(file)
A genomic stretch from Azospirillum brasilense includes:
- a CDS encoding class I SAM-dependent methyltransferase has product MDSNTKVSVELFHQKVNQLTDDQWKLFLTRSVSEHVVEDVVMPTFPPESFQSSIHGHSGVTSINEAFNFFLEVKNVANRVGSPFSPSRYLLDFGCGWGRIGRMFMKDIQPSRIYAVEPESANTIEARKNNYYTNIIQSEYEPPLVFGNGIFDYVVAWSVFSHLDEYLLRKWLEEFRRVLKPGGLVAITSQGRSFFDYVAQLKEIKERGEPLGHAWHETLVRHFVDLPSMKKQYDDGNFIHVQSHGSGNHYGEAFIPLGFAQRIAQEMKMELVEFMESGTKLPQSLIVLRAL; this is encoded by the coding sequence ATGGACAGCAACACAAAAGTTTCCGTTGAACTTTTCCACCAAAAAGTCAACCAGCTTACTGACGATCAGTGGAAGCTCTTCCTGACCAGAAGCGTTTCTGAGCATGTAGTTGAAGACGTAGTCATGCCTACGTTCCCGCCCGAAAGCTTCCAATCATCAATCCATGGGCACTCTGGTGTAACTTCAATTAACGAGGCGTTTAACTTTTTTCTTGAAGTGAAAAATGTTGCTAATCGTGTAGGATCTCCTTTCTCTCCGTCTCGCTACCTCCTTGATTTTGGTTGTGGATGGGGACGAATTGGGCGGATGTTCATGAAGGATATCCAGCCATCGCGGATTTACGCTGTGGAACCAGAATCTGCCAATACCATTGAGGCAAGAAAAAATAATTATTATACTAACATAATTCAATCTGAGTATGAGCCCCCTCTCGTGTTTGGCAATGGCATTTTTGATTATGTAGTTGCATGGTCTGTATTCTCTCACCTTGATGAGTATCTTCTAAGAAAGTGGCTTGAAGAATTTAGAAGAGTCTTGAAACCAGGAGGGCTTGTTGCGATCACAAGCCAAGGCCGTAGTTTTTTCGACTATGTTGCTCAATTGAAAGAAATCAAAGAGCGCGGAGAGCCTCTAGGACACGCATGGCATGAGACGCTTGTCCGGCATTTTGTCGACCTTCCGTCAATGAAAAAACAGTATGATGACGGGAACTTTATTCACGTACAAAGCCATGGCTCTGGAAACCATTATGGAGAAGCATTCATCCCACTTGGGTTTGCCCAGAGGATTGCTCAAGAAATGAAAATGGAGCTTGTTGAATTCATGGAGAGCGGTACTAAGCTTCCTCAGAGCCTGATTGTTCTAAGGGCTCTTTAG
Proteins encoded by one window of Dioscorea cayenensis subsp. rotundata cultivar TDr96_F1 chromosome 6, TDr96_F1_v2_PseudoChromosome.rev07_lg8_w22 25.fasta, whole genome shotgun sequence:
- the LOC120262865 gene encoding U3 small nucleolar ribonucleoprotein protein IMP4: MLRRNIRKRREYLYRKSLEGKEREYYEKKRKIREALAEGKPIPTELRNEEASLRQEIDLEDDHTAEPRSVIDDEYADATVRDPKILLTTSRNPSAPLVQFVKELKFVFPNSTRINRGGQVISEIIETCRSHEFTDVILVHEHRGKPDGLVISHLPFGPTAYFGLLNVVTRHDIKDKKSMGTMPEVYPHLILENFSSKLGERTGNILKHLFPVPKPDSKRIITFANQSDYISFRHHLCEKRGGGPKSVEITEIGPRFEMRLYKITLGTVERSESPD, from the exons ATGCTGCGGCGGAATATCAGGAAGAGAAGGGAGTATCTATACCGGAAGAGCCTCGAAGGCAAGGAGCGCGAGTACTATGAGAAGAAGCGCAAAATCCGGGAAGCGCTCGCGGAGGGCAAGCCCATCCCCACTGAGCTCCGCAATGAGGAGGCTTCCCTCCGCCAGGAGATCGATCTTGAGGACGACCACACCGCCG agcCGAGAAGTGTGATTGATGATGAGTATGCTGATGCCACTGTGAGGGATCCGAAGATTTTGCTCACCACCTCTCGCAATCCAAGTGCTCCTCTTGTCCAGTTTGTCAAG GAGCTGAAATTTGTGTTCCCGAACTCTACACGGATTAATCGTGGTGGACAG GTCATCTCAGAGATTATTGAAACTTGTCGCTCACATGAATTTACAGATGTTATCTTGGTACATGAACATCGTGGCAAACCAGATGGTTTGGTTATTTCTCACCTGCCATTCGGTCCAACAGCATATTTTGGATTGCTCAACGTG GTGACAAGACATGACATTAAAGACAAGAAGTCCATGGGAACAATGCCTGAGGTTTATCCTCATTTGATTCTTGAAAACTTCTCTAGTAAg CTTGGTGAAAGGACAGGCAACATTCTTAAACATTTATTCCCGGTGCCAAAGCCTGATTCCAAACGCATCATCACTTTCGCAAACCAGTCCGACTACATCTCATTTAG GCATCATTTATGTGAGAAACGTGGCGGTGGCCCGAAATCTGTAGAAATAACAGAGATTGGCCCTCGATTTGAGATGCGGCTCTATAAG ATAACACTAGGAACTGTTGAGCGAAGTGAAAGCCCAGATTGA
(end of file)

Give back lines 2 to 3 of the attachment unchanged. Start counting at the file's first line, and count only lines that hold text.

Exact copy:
- a CDS encoding class I SAM-dependent methyltransferase has product MDSNTKVSVELFHQKVNQLTDDQWKLFLTRSVSEHVVEDVVMPTFPPESFQSSIHGHSGVTSINEAFNFFLEVKNVANRVGSPFSPSRYLLDFGCGWGRIGRMFMKDIQPSRIYAVEPESANTIEARKNNYYTNIIQSEYEPPLVFGNGIFDYVVAWSVFSHLDEYLLRKWLEEFRRVLKPGGLVAITSQGRSFFDYVAQLKEIKERGEPLGHAWHETLVRHFVDLPSMKKQYDDGNFIHVQSHGSGNHYGEAFIPLGFAQRIAQEMKMELVEFMESGTKLPQSLIVLRAL; this is encoded by the coding sequence ATGGACAGCAACACAAAAGTTTCCGTTGAACTTTTCCACCAAAAAGTCAACCAGCTTACTGACGATCAGTGGAAGCTCTTCCTGACCAGAAGCGTTTCTGAGCATGTAGTTGAAGACGTAGTCATGCCTACGTTCCCGCCCGAAAGCTTCCAATCATCAATCCATGGGCACTCTGGTGTAACTTCAATTAACGAGGCGTTTAACTTTTTTCTTGAAGTGAAAAATGTTGCTAATCGTGTAGGATCTCCTTTCTCTCCGTCTCGCTACCTCCTTGATTTTGGTTGTGGATGGGGACGAATTGGGCGGATGTTCATGAAGGATATCCAGCCATCGCGGATTTACGCTGTGGAACCAGAATCTGCCAATACCATTGAGGCAAGAAAAAATAATTATTATACTAACATAATTCAATCTGAGTATGAGCCCCCTCTCGTGTTTGGCAATGGCATTTTTGATTATGTAGTTGCATGGTCTGTATTCTCTCACCTTGATGAGTATCTTCTAAGAAAGTGGCTTGAAGAATTTAGAAGAGTCTTGAAACCAGGAGGGCTTGTTGCGATCACAAGCCAAGGCCGTAGTTTTTTCGACTATGTTGCTCAATTGAAAGAAATCAAAGAGCGCGGAGAGCCTCTAGGACACGCATGGCATGAGACGCTTGTCCGGCATTTTGTCGACCTTCCGTCAATGAAAAAACAGTATGATGACGGGAACTTTATTCACGTACAAAGCCATGGCTCTGGAAACCATTATGGAGAAGCATTCATCCCACTTGGGTTTGCCCAGAGGATTGCTCAAGAAATGAAAATGGAGCTTGTTGAATTCATGGAGAGCGGTACTAAGCTTCCTCAGAGCCTGATTGTTCTAAGGGCTCTTTAG
Proteins encoded by one window of Dioscorea cayenensis subsp. rotundata cultivar TDr96_F1 chromosome 6, TDr96_F1_v2_PseudoChromosome.rev07_lg8_w22 25.fasta, whole genome shotgun sequence: